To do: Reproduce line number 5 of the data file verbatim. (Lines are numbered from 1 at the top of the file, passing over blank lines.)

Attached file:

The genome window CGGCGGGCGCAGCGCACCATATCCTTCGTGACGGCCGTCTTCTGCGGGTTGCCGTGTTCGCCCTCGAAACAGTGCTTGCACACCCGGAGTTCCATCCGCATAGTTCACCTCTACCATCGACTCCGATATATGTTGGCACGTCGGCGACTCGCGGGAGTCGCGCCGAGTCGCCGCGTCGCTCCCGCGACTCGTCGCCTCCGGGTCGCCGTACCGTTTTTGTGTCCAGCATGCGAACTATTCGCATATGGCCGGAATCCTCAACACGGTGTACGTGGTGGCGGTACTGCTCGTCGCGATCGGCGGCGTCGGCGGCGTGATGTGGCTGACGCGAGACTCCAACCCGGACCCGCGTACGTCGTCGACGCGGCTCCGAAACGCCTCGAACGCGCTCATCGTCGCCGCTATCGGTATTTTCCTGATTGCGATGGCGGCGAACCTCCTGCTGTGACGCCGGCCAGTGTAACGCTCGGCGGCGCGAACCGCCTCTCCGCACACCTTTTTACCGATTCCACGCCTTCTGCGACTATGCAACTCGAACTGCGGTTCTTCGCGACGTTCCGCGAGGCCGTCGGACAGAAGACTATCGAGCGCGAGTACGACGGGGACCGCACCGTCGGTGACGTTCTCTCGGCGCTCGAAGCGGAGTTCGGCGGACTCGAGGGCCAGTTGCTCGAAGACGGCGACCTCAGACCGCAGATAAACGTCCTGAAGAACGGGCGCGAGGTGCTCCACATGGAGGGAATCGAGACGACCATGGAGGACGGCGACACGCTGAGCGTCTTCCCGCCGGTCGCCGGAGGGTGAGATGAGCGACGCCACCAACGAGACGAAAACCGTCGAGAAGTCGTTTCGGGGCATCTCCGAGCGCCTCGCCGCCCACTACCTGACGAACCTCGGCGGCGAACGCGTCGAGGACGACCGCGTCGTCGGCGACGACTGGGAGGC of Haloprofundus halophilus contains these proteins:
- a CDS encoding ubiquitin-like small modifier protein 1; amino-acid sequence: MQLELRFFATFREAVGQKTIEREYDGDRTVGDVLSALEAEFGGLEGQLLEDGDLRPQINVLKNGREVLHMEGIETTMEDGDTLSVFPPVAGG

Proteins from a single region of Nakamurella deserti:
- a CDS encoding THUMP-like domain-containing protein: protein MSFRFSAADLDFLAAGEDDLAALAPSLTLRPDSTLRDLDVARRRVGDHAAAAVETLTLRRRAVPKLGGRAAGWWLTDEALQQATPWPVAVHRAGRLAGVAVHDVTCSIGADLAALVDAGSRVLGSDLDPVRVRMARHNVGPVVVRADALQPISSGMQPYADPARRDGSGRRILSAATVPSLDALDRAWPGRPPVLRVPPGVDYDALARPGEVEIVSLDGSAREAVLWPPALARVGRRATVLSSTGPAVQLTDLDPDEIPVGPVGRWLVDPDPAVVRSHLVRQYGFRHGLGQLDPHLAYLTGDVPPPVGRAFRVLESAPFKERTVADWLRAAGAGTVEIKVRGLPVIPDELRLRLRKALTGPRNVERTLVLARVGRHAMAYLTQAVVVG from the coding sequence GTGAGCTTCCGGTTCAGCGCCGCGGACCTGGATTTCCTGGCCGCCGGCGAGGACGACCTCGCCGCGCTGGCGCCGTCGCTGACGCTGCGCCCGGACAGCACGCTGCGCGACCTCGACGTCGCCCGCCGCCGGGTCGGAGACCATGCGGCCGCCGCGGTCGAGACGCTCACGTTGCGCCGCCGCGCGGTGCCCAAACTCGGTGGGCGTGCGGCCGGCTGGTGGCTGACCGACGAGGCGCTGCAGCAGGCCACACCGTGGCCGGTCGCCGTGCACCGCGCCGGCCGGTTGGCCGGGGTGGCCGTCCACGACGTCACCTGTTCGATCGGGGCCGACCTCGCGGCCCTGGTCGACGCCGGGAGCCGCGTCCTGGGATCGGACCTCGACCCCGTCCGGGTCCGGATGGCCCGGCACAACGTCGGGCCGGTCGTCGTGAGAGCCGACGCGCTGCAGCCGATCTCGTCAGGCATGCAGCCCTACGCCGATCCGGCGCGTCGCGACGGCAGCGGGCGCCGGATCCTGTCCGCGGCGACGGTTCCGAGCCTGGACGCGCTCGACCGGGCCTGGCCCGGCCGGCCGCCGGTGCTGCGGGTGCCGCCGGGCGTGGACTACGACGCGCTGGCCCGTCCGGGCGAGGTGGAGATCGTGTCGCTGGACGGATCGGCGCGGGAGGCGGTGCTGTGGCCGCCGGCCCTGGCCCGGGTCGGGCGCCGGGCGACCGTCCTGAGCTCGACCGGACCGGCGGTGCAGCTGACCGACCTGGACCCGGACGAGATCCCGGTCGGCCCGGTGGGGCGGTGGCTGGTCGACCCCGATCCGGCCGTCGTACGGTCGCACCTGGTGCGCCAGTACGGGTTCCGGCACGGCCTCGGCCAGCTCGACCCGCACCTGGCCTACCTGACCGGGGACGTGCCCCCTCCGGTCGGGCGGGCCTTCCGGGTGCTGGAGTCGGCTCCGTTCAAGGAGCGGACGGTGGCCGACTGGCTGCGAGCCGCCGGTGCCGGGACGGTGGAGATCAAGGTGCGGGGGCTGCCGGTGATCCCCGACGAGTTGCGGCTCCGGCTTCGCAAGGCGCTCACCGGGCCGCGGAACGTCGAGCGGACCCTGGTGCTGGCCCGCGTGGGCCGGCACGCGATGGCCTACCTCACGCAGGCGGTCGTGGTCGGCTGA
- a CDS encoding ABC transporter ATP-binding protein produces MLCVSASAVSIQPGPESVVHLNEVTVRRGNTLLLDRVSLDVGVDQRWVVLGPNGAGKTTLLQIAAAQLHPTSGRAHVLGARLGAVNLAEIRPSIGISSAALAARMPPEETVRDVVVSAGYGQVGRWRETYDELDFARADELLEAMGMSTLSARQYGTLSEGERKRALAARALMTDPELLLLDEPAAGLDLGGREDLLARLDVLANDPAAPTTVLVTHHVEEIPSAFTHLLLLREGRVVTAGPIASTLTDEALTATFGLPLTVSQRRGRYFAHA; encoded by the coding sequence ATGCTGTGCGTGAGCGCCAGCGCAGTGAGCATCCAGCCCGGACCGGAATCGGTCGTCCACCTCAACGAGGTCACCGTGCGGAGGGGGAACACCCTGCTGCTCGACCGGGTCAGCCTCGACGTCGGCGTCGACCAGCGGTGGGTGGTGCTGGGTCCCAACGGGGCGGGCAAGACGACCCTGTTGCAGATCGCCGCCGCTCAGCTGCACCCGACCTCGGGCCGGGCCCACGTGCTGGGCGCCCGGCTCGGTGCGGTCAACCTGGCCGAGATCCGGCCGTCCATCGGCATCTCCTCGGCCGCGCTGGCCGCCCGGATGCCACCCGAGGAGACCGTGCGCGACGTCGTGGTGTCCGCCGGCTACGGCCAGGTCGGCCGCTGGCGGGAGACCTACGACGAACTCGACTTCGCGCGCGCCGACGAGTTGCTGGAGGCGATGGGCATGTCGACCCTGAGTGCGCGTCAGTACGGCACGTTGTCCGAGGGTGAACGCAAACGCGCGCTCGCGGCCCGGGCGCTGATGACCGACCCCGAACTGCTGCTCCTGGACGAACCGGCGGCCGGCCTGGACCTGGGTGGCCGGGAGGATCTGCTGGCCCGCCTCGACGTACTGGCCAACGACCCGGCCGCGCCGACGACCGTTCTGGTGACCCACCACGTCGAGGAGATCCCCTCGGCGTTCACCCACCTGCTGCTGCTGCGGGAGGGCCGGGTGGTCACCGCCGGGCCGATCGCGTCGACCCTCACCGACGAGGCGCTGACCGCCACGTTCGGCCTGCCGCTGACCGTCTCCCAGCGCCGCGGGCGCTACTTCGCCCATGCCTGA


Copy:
- a CDS encoding ABC transporter ATP-binding protein produces MLCVSASAVSIQPGPESVVHLNEVTVRRGNTLLLDRVSLDVGVDQRWVVLGPNGAGKTTLLQIAAAQLHPTSGRAHVLGARLGAVNLAEIRPSIGISSAALAARMPPEETVRDVVVSAGYGQVGRWRETYDELDFARADELLEAMGMSTLSARQYGTLSEGERKRALAARALMTDPELLLLDEPAAGLDLGGREDLLARLDVLANDPAAPTTVLVTHHVEEIPSAFTHLLLLREGRVVTAGPIASTLTDEALTATFGLPLTVSQRRGRYFAHA; encoded by the coding sequence ATGCTGTGCGTGAGCGCCAGCGCAGTGAGCATCCAGCCCGGACCGGAATCGGTCGTCCACCTCAACGAGGTCACCGTGCGGAGGGGGAACACCCTGCTGCTCGACCGGGTCAGCCTCGACGTCGGCGTCGACCAGCGGTGGGTGGTGCTGGGTCCCAACGGGGCGGGCAAGACGACCCTGTTGCAGATCGCCGCCGCTCAGCTGCACCCGACCTCGGGCCGGGCCCACGTGCTGGGCGCCCGGCTCGGTGCGGTCAACCTGGCCGAGATCCGGCCGTCCATCGGCATCTCCTCGGCCGCGCTGGCCGCCCGGATGCCACCCGAGGAGACCGTGCGCGACGTCGTGGTGTCCGCCGGCTACGGCCAGGTCGGCCGCTGGCGGGAGACCTACGACGAACTCGACTTCGCGCGCGCCGACGAGTTGCTGGAGGCGATGGGCATGTCGACCCTGAGTGCGCGTCAGTACGGCACGTTGTCCGAGGGTGAACGCAAACGCGCGCTCGCGGCCCGGGCGCTGATGACCGACCCCGAACTGCTGCTCCTGGACGAACCGGCGGCCGGCCTGGACCTGGGTGGCCGGGAGGATCTGCTGGCCCGCCTCGACGTACTGGCCAACGACCCGGCCGCGCCGACGACCGTTCTGGTGACCCACCACGTCGAGGAGATCCCCTCGGCGTTCACCCACCTGCTGCTGCTGCGGGAGGGCCGGGTGGTCACCGCCGGGCCGATCGCGTCGACCCTCACCGACGAGGCGCTGACCGCCACGTTCGGCCTGCCGCTGACCGTCTCCCAGCGCCGCGGGCGCTACTTCGCCCATGCCTGA